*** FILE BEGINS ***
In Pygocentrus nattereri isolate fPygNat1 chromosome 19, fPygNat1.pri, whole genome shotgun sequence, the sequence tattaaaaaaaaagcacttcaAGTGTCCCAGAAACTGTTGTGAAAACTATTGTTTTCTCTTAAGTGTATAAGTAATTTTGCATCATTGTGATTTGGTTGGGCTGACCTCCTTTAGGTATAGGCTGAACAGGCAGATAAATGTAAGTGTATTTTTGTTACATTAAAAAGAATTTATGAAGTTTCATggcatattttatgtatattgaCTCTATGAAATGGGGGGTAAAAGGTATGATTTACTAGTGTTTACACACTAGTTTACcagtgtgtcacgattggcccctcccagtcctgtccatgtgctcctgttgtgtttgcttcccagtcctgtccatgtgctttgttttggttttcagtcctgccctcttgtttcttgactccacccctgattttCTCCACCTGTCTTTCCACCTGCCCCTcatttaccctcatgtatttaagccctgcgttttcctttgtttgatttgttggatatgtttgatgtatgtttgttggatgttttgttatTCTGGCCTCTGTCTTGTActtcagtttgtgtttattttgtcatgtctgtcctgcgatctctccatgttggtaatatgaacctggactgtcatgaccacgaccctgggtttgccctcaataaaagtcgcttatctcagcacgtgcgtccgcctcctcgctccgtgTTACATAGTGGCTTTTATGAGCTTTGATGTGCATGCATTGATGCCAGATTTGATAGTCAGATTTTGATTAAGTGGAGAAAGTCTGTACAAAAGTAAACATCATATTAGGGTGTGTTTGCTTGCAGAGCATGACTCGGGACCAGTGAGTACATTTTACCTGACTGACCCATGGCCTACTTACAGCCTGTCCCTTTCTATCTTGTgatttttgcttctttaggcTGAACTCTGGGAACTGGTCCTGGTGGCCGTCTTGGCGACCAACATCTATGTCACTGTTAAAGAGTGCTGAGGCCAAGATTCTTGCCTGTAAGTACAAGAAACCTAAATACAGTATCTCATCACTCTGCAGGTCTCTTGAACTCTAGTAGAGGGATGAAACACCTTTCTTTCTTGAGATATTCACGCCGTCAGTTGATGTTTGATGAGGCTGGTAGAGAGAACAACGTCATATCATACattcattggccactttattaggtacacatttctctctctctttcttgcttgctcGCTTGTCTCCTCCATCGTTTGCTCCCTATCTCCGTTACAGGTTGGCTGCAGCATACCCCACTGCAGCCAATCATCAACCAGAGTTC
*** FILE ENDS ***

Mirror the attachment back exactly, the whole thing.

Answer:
In Pygocentrus nattereri isolate fPygNat1 chromosome 19, fPygNat1.pri, whole genome shotgun sequence, the sequence tattaaaaaaaaagcacttcaAGTGTCCCAGAAACTGTTGTGAAAACTATTGTTTTCTCTTAAGTGTATAAGTAATTTTGCATCATTGTGATTTGGTTGGGCTGACCTCCTTTAGGTATAGGCTGAACAGGCAGATAAATGTAAGTGTATTTTTGTTACATTAAAAAGAATTTATGAAGTTTCATggcatattttatgtatattgaCTCTATGAAATGGGGGGTAAAAGGTATGATTTACTAGTGTTTACACACTAGTTTACcagtgtgtcacgattggcccctcccagtcctgtccatgtgctcctgttgtgtttgcttcccagtcctgtccatgtgctttgttttggttttcagtcctgccctcttgtttcttgactccacccctgattttCTCCACCTGTCTTTCCACCTGCCCCTcatttaccctcatgtatttaagccctgcgttttcctttgtttgatttgttggatatgtttgatgtatgtttgttggatgttttgttatTCTGGCCTCTGTCTTGTActtcagtttgtgtttattttgtcatgtctgtcctgcgatctctccatgttggtaatatgaacctggactgtcatgaccacgaccctgggtttgccctcaataaaagtcgcttatctcagcacgtgcgtccgcctcctcgctccgtgTTACATAGTGGCTTTTATGAGCTTTGATGTGCATGCATTGATGCCAGATTTGATAGTCAGATTTTGATTAAGTGGAGAAAGTCTGTACAAAAGTAAACATCATATTAGGGTGTGTTTGCTTGCAGAGCATGACTCGGGACCAGTGAGTACATTTTACCTGACTGACCCATGGCCTACTTACAGCCTGTCCCTTTCTATCTTGTgatttttgcttctttaggcTGAACTCTGGGAACTGGTCCTGGTGGCCGTCTTGGCGACCAACATCTATGTCACTGTTAAAGAGTGCTGAGGCCAAGATTCTTGCCTGTAAGTACAAGAAACCTAAATACAGTATCTCATCACTCTGCAGGTCTCTTGAACTCTAGTAGAGGGATGAAACACCTTTCTTTCTTGAGATATTCACGCCGTCAGTTGATGTTTGATGAGGCTGGTAGAGAGAACAACGTCATATCATACattcattggccactttattaggtacacatttctctctctctttcttgcttgctcGCTTGTCTCCTCCATCGTTTGCTCCCTATCTCCGTTACAGGTTGGCTGCAGCATACCCCACTGCAGCCAATCATCAACCAGAGTTC